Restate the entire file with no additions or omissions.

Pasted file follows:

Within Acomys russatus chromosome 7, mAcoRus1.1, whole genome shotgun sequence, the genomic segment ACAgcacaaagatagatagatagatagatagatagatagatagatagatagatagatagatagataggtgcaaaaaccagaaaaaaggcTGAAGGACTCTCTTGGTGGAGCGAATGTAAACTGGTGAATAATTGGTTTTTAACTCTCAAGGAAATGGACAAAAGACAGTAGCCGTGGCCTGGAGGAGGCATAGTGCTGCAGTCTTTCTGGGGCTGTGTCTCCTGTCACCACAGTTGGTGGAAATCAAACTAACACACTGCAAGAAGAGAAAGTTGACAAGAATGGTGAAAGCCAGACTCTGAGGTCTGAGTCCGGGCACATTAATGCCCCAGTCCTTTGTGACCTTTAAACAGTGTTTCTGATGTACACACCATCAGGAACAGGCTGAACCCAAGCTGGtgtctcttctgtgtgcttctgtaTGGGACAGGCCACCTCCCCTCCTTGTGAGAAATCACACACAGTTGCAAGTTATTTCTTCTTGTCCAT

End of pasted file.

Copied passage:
Within Acomys russatus chromosome 7, mAcoRus1.1, whole genome shotgun sequence, the genomic segment ACAgcacaaagatagatagatagatagatagatagatagatagatagatagatagatagatagataggtgcaaaaaccagaaaaaaggcTGAAGGACTCTCTTGGTGGAGCGAATGTAAACTGGTGAATAATTGGTTTTTAACTCTCAAGGAAATGGACAAAAGACAGTAGCCGTGGCCTGGAGGAGGCATAGTGCTGCAGTCTTTCTGGGGCTGTGTCTCCTGTCACCACAGTTGGTGGAAATCAAACTAACACACTGCAAGAAGAGAAAGTTGACAAGAATGGTGAAAGCCAGACTCTGAGGTCTGAGTCCGGGCACATTAATGCCCCAGTCCTTTGTGACCTTTAAACAGTGTTTCTGATGTACACACCATCAGGAACAGGCTGAACCCAAGCTGGtgtctcttctgtgtgcttctgtaTGGGACAGGCCACCTCCCCTCCTTGTGAGAAATCACACACAGTTGCAAGTTATTTCTTCTTGTCCAT